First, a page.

Lalique, the expensive, ubiquitous, famed master glass maker famed for their fabulous glass, crystal, perfume and jewellery has had a fascination for snakes in their long history. Lalique and their slippery serpents have tempted me for years.
I love it when companies such as Lalique constantly delve into their company’s archives to update designs to reinterpret them for a changing customer base. Birds hiding amidst twisted foliage, snakes coiled around trunks of trees . . . fern-crooks . . . feathers . . . scarabs . . . naiads swimming . . . knights in full armor. ...have all had a place in past and current Lalique designs.
Starting off making jewellery with fabulous art nouveau designs Rene Lalique moved to the production of glass objects after the WW1. His company produced an array of items, from decorative pieces for the home through to light fittings and panels for ocean liners.
Snakes have been a theme in jewelry since, well since people started making jewelry. Every culture and every generation has translated this creature into rings, earrings, pins and bracelets. Lalique carried this over to his glassware producing and an amazing array of vases and perfume bottles with the snake as a main decorative feature.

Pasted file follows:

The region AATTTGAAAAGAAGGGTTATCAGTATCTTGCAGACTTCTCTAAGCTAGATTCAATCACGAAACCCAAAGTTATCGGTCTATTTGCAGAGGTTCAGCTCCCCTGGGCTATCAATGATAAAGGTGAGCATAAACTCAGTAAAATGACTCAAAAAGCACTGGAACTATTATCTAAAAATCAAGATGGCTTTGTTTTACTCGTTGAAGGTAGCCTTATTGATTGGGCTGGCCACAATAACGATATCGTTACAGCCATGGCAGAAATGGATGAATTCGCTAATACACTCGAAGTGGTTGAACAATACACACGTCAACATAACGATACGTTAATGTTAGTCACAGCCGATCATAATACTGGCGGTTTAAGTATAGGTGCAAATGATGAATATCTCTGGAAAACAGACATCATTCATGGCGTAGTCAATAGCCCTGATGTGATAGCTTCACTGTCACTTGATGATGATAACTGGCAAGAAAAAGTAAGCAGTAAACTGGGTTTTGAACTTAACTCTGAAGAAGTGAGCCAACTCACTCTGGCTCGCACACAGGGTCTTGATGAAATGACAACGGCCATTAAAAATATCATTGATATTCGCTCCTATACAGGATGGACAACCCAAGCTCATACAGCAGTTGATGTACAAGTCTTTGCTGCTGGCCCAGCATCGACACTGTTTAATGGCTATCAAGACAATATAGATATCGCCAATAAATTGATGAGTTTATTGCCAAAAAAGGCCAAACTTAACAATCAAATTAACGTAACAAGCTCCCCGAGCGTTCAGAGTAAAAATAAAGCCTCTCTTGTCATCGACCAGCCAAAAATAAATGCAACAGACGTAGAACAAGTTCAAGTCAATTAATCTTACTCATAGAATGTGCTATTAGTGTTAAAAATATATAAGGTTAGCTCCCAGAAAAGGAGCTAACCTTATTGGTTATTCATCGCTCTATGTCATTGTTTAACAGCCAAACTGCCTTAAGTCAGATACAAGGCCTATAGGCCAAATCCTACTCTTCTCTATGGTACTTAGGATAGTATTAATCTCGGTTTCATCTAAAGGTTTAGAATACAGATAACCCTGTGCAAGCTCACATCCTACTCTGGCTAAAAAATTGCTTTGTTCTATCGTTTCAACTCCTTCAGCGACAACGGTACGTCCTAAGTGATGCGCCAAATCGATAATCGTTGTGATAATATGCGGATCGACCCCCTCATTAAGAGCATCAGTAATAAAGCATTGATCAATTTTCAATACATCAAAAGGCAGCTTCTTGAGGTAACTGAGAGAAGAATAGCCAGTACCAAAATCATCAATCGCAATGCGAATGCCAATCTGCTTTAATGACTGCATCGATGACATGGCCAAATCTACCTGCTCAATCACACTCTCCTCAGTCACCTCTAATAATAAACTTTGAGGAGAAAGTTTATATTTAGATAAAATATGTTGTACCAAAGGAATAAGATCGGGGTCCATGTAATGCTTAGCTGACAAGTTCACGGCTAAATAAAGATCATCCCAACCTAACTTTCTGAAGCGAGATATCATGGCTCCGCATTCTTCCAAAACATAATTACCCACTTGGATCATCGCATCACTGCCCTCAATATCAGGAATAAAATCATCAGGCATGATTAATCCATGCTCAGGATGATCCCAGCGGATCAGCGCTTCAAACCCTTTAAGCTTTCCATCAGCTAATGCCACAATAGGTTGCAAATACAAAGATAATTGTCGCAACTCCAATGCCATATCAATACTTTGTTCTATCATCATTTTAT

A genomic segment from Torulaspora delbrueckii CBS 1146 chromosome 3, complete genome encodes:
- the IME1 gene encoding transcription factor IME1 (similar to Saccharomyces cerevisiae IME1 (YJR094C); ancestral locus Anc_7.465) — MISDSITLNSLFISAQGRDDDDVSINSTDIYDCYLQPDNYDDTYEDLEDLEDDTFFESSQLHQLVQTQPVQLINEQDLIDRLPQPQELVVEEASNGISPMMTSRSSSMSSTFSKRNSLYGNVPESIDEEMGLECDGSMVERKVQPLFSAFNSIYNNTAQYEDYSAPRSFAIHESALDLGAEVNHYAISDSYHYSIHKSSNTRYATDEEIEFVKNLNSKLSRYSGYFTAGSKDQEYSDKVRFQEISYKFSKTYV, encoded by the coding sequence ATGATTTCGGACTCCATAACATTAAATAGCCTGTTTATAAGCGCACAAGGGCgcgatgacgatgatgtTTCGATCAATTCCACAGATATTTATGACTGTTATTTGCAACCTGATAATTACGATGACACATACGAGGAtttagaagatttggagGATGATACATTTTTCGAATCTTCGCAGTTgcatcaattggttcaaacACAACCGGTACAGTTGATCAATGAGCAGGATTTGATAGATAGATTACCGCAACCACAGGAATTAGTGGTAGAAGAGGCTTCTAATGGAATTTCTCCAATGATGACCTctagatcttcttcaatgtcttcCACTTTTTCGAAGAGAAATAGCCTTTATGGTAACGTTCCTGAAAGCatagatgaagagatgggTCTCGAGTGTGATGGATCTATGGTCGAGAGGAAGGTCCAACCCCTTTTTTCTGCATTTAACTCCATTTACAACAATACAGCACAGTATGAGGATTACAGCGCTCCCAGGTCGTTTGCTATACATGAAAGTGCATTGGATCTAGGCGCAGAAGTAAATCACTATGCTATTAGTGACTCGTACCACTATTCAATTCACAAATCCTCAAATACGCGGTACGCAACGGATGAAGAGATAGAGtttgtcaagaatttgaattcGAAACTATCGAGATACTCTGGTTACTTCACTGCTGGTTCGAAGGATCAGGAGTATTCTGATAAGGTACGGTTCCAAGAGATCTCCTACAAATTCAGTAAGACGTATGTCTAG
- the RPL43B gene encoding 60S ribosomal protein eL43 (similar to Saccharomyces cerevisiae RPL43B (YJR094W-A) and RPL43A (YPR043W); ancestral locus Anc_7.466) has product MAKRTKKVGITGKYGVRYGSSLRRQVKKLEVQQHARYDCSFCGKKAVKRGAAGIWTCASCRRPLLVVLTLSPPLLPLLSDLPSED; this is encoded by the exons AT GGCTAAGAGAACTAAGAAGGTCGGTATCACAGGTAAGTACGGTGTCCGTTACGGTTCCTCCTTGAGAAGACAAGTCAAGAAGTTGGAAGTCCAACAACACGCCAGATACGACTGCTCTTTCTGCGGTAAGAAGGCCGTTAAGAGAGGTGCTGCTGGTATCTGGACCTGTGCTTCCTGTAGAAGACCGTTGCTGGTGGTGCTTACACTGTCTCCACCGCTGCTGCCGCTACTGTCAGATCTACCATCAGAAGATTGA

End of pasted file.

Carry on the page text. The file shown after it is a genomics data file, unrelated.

Objects of fashion such as the evening bag below were not exempt from this decorative treatment. Lalique’s use of fighting snakes as guardians for the contents of a purse references not only the temptation of Adam and Eve in the Garden of Eden, but the general mood of titillation that was central to Art Nouveau. The work’s realism is underscored by the slippery-looking snake skins embroidered into the bag’s surface with silver thread.
The snake has been updated in Lalique’s portfolio in these serpent pendants with onyx and carnelian stones and other fashionable pendants for the woman with a bit of individual style.
However perhaps the ultimate was the release in December 2010 of theSerpent Necklace, based on an original René Lalique design dating back to 1898. This one-of-a-kind necklace, shaped like a coiled serpent and studded with diamonds and emeralds, pays homage to the 150th anniversary of René Lalique’s birth by bringing his original design to market now for the first time. The Serpent Necklace, a fine example of Lalique’s commitment to craftsmanship today, required more than 700 hours of work.
Are you tempted yet?